Computing and Information Systems - Theses
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ItemProgram instrumentation for the detection of software anomaliesPrice, David Andrew ( 1985)This thesis examines the automated detection of program errors through the insertion of software instruments into the source to flag anomalies at run-time. Anomalies are located using data flow analysis and pointer checking. Explicit state variables are eliminated using the address and size of an object as keys to an implicit state variable. Expressions are functionally instrumented, that is, instrumented without decomposition. Dead definitions are characterized by a new statement-based dead-on-all-paths criterion. Inefficient definition anomalies are flagged for live definitions which are dead on most paths. The handling of objects whose parts are in many states is elucidated. The utilization of reference-only states to detect parameter anomalies for certain languages is proposed. The pointer range error and the accompanying concept of ‘base’ are invented. All of these innovations are original contributions to the field. The software tool DDF was written by the author to apply the above ideas to the C programming language.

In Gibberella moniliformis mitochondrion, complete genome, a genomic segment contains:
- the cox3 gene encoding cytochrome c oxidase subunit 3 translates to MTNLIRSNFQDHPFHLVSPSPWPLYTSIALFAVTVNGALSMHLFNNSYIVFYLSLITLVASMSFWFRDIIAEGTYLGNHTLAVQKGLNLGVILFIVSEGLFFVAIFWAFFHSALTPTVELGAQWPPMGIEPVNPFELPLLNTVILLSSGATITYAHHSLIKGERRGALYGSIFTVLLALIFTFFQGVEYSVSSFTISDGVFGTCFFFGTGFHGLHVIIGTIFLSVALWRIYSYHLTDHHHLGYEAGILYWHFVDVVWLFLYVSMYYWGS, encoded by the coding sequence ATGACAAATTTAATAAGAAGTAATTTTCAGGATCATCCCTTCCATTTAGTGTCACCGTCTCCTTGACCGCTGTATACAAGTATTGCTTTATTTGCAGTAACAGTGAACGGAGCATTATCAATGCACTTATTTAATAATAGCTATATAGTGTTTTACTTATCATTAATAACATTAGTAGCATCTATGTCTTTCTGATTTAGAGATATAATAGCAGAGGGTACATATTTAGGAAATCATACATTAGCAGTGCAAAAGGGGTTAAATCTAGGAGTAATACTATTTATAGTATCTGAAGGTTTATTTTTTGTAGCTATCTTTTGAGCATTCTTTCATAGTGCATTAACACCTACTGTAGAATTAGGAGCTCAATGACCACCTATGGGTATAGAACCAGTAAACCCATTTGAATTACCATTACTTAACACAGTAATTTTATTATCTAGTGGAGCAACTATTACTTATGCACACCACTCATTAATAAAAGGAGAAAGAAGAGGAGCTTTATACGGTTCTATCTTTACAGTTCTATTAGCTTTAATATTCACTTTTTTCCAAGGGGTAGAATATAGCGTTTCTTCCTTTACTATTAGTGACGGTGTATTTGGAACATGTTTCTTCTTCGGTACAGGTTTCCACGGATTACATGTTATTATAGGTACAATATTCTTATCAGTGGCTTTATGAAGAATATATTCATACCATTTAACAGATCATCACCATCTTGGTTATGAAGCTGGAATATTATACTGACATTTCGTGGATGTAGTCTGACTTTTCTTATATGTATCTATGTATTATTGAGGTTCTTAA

ItemCommunications subsystem support for multimedia workstationsBarry, Matthew Edmund ( 1993)Multimedia is becoming the buzz word of the 1990s. Personal computers with the capability to display video, reproduce sound and present high resolution graphics are becoming affordable, if not cheap. We present a model for the next generation of these systems: the multimedia workstation. The multimedia workstation's central feature is its ability to communicate at high speed with other computers, not just multimedia workstations, in widely dispersed places. We discuss the expected capabilities of the workstation and the functionality of the networks that will make the workstation possible. Two main types of network to provide interconnection for the multimedia workstation are identified: a heterogeneous network of networks and a homogeneous telecommunications network. The cost of the multimedia workstation suggests that it cannot be designed as simply a video telephone. Instead it must be a versatile work support tool. Video conferencing will be a central facility; but a range of tools to support collaborative work are also needed. The communication requirements of these new applications are used to assess the current generation of communication subsystems. Several areas of weakness are identified. A variety of solutions to the problem areas are suggested, including new operating system paradigms, new protocols, and extensive hardware support for the higher level of communications processing. It is concluded that a combination of the solutions will be required for the multimedia workstation to fulfill its potential.